Denounced By Homeless Group


Electronic Internet News

by Jimmy Guthrie, EIN Staff Writer

DOWNTOWN - The popular homeless slogan WHY LIE? I NEED A BEER was vehemently denounced last night by a group of 6 homeless men outside the Fina station on 8th St. The group insists that the phrase trivializes the plight of the homeless and raises unnecessary questions about the spending habits of all domicile-challenged people. Most commonly scrawled on a piece of brown cardboard and held up for passing drivers to see, homeless slogans are vagrants' main form of communication with potential donors.

"How I'm supposed to get nobody to give me no money," yelled the man known only as Doobie, clutching a rumpled WILL WORK FOR FOOD sign in his weathered hands, "When I got some guy on the next corner says 'Why lie give me a beer.'"

The other men all echoed this sentiment. "Damn straight," said Snakebite K, waving a HOMELESS HUNGRY ANYTHING WILL HELP placard. "People look at me like I'm some kind of joke now. Used to be, on the same block you might have a DISABLED VETERAN, a NEED TO COLLECT $13 TO STAY IN THE SHELTER, even a guy running the 'My car's out of gas and I left my wallet at home and I'll mail you the money' routine. And nobody stepped on the other guy's toes. These WHY LIE motherfuckers ruin it for the whole block. Most of them don't even drink."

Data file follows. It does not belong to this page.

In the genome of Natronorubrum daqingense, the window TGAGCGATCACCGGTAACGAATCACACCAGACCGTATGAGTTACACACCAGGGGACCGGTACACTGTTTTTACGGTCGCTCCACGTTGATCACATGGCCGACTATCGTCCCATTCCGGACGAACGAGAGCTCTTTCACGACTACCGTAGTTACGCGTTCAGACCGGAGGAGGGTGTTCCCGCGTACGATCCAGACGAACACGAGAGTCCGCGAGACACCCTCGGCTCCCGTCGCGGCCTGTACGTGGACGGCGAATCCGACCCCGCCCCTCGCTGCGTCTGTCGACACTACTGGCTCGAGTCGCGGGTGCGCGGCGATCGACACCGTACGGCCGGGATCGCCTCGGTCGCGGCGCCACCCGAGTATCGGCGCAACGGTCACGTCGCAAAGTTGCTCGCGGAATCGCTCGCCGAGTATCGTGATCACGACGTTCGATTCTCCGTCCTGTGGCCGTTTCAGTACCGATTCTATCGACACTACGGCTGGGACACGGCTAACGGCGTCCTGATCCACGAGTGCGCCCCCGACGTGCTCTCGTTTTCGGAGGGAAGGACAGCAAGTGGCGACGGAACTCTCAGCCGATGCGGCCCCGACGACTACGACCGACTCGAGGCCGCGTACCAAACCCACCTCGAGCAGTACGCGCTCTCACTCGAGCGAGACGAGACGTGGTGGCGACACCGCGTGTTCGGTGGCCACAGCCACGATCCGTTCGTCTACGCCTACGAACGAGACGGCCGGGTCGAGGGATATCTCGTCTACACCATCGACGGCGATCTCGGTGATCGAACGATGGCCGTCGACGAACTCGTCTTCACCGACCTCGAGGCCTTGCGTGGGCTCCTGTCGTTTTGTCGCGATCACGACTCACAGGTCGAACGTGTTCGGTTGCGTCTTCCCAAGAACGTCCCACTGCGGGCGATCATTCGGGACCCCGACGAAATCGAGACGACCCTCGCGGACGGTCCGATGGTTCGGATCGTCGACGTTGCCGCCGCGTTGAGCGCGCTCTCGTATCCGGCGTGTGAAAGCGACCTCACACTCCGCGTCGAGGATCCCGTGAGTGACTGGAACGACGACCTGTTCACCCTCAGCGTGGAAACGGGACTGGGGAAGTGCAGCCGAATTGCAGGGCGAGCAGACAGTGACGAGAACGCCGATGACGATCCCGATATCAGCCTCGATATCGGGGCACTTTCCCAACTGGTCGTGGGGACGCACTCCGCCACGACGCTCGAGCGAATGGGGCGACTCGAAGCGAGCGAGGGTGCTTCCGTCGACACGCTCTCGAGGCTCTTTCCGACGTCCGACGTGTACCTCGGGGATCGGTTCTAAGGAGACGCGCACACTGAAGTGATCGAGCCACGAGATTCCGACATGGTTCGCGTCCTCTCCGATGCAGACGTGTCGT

Each man agreed he would not change his own slogan to the lucrative catchphrase. "You need to find something that works and stick with it," said Skully, the eldest in attendance. I messed around a lot in the eighties. WHERE'S THE BEEF?, SHIT HAPPENS, I WANT MY MTV. I would get a lot of attention at first, but the appeal would wear off pretty fast. I would always end up back with my old standby, WILL WORK FOR FOOD. Simple, concise, classic."

For now, at least, WHY LIE? I NEED A BEER appears to be here to stay. The men estimated that between 100 and 1 million homeless persons are currently using the line. As market oversaturation occurs, these are six men who will be there to pick up the slack.

At the conclusion of our interview, I gave the small bills I had in my pocket to the proud and hungry gentlemen. I watched from afar as each purchased a 40-ounce malt liquor and 2 scratch-and-win lottery tickets.

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